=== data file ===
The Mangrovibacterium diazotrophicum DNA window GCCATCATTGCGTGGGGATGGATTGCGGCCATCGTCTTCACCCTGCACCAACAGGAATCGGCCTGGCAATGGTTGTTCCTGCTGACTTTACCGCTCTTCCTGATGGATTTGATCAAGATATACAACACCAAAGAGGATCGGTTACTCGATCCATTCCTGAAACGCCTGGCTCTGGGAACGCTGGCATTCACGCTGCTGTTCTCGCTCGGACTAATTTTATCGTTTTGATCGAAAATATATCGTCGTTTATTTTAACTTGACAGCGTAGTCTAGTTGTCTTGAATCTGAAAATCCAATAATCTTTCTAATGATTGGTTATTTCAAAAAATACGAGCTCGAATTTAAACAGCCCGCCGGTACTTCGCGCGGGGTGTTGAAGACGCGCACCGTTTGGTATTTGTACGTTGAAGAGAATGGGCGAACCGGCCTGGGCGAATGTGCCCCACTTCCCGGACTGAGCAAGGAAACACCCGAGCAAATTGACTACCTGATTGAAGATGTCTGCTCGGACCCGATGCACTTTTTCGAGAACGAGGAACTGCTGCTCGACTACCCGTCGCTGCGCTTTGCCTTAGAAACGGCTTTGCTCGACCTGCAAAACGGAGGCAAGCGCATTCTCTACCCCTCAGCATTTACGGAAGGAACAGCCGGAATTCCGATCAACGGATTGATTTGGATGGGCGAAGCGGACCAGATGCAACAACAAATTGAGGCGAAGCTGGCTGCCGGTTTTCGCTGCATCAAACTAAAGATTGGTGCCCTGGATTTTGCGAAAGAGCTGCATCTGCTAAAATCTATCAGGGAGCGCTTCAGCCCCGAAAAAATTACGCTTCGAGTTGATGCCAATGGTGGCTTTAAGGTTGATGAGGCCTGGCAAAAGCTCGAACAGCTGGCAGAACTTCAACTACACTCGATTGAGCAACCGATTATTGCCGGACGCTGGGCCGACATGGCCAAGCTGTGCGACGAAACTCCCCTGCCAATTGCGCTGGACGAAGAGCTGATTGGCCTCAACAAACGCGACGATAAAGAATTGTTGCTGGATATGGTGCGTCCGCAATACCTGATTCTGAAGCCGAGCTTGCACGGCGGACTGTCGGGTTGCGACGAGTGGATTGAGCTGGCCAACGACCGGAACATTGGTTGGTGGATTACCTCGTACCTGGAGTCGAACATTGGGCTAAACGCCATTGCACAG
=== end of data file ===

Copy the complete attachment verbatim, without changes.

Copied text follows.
The Mangrovibacterium diazotrophicum DNA window GCCATCATTGCGTGGGGATGGATTGCGGCCATCGTCTTCACCCTGCACCAACAGGAATCGGCCTGGCAATGGTTGTTCCTGCTGACTTTACCGCTCTTCCTGATGGATTTGATCAAGATATACAACACCAAAGAGGATCGGTTACTCGATCCATTCCTGAAACGCCTGGCTCTGGGAACGCTGGCATTCACGCTGCTGTTCTCGCTCGGACTAATTTTATCGTTTTGATCGAAAATATATCGTCGTTTATTTTAACTTGACAGCGTAGTCTAGTTGTCTTGAATCTGAAAATCCAATAATCTTTCTAATGATTGGTTATTTCAAAAAATACGAGCTCGAATTTAAACAGCCCGCCGGTACTTCGCGCGGGGTGTTGAAGACGCGCACCGTTTGGTATTTGTACGTTGAAGAGAATGGGCGAACCGGCCTGGGCGAATGTGCCCCACTTCCCGGACTGAGCAAGGAAACACCCGAGCAAATTGACTACCTGATTGAAGATGTCTGCTCGGACCCGATGCACTTTTTCGAGAACGAGGAACTGCTGCTCGACTACCCGTCGCTGCGCTTTGCCTTAGAAACGGCTTTGCTCGACCTGCAAAACGGAGGCAAGCGCATTCTCTACCCCTCAGCATTTACGGAAGGAACAGCCGGAATTCCGATCAACGGATTGATTTGGATGGGCGAAGCGGACCAGATGCAACAACAAATTGAGGCGAAGCTGGCTGCCGGTTTTCGCTGCATCAAACTAAAGATTGGTGCCCTGGATTTTGCGAAAGAGCTGCATCTGCTAAAATCTATCAGGGAGCGCTTCAGCCCCGAAAAAATTACGCTTCGAGTTGATGCCAATGGTGGCTTTAAGGTTGATGAGGCCTGGCAAAAGCTCGAACAGCTGGCAGAACTTCAACTACACTCGATTGAGCAACCGATTATTGCCGGACGCTGGGCCGACATGGCCAAGCTGTGCGACGAAACTCCCCTGCCAATTGCGCTGGACGAAGAGCTGATTGGCCTCAACAAACGCGACGATAAAGAATTGTTGCTGGATATGGTGCGTCCGCAATACCTGATTCTGAAGCCGAGCTTGCACGGCGGACTGTCGGGTTGCGACGAGTGGATTGAGCTGGCCAACGACCGGAACATTGGTTGGTGGATTACCTCGTACCTGGAGTCGAACATTGGGCTAAACGCCATTGCACAG